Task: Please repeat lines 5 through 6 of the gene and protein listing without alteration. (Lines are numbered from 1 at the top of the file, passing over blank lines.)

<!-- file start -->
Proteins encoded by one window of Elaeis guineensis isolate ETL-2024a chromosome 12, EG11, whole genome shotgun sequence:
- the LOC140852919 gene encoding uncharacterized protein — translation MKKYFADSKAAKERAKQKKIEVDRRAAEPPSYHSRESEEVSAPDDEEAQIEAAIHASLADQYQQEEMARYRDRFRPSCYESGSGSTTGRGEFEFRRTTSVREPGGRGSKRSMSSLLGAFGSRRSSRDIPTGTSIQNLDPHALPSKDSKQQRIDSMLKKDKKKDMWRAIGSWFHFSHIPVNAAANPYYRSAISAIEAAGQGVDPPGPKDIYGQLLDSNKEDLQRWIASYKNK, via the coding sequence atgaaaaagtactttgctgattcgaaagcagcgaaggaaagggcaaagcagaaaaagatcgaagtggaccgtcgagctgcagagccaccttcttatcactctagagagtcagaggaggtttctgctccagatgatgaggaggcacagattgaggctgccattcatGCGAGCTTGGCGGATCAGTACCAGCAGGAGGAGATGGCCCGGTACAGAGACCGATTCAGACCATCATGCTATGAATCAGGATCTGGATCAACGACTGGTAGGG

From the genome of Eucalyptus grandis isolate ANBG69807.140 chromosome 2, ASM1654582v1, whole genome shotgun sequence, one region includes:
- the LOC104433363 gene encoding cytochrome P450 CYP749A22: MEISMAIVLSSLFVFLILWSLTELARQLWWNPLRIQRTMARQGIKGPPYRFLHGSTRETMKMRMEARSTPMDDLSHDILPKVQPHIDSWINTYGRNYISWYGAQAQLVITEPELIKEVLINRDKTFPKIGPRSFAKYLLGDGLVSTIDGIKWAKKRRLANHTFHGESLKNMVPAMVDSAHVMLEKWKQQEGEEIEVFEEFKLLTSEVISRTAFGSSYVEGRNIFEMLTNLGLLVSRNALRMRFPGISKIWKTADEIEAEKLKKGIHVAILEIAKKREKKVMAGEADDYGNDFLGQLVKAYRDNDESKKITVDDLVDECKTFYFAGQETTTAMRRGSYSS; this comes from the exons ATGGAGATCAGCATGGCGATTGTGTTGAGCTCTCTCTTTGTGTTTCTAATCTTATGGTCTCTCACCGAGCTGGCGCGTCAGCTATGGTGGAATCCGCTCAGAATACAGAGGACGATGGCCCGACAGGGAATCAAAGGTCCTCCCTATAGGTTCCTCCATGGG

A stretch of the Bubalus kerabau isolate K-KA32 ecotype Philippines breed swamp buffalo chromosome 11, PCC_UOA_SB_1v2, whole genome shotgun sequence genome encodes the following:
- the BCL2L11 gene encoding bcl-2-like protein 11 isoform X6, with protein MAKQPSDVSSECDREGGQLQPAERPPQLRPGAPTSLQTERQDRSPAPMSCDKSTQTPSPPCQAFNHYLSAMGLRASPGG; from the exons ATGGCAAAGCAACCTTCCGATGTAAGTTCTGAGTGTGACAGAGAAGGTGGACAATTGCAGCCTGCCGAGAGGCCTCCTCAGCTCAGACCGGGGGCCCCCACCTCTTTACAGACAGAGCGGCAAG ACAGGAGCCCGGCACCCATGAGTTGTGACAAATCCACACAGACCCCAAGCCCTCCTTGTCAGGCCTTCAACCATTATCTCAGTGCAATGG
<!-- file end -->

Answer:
A stretch of the Bubalus kerabau isolate K-KA32 ecotype Philippines breed swamp buffalo chromosome 11, PCC_UOA_SB_1v2, whole genome shotgun sequence genome encodes the following:
- the BCL2L11 gene encoding bcl-2-like protein 11 isoform X6, with protein MAKQPSDVSSECDREGGQLQPAERPPQLRPGAPTSLQTERQDRSPAPMSCDKSTQTPSPPCQAFNHYLSAMGLRASPGG; from the exons ATGGCAAAGCAACCTTCCGATGTAAGTTCTGAGTGTGACAGAGAAGGTGGACAATTGCAGCCTGCCGAGAGGCCTCCTCAGCTCAGACCGGGGGCCCCCACCTCTTTACAGACAGAGCGGCAAG ACAGGAGCCCGGCACCCATGAGTTGTGACAAATCCACACAGACCCCAAGCCCTCCTTGTCAGGCCTTCAACCATTATCTCAGTGCAATGG